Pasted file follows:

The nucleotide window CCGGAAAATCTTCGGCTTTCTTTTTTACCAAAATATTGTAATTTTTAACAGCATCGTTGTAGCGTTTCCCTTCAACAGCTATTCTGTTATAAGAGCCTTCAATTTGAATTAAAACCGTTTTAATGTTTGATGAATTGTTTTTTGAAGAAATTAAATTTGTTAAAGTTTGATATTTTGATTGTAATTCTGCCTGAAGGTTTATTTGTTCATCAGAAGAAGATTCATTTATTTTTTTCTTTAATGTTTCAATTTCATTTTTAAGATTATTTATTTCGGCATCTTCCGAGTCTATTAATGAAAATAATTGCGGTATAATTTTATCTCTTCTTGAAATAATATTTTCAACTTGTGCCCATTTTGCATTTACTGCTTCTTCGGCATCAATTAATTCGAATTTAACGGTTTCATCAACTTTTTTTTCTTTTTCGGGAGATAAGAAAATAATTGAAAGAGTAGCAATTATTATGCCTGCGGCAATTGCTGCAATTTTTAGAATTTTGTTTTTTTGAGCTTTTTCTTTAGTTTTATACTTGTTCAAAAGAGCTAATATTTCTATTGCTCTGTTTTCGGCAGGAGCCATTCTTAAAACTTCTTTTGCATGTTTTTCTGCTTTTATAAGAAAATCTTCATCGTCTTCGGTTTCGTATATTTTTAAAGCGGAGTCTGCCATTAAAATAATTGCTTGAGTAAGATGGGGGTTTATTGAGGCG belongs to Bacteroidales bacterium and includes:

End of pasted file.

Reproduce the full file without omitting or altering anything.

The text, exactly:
The nucleotide window CCGGAAAATCTTCGGCTTTCTTTTTTACCAAAATATTGTAATTTTTAACAGCATCGTTGTAGCGTTTCCCTTCAACAGCTATTCTGTTATAAGAGCCTTCAATTTGAATTAAAACCGTTTTAATGTTTGATGAATTGTTTTTTGAAGAAATTAAATTTGTTAAAGTTTGATATTTTGATTGTAATTCTGCCTGAAGGTTTATTTGTTCATCAGAAGAAGATTCATTTATTTTTTTCTTTAATGTTTCAATTTCATTTTTAAGATTATTTATTTCGGCATCTTCCGAGTCTATTAATGAAAATAATTGCGGTATAATTTTATCTCTTCTTGAAATAATATTTTCAACTTGTGCCCATTTTGCATTTACTGCTTCTTCGGCATCAATTAATTCGAATTTAACGGTTTCATCAACTTTTTTTTCTTTTTCGGGAGATAAGAAAATAATTGAAAGAGTAGCAATTATTATGCCTGCGGCAATTGCTGCAATTTTTAGAATTTTGTTTTTTTGAGCTTTTTCTTTAGTTTTATACTTGTTCAAAAGAGCTAATATTTCTATTGCTCTGTTTTCGGCAGGAGCCATTCTTAAAACTTCTTTTGCATGTTTTTCTGCTTTTATAAGAAAATCTTCATCGTCTTCGGTTTCGTATATTTTTAAAGCGGAGTCTGCCATTAAAATAATTGCTTGAGTAAGATGGGGGTTTATTGAGGCG belongs to Bacteroidales bacterium and includes: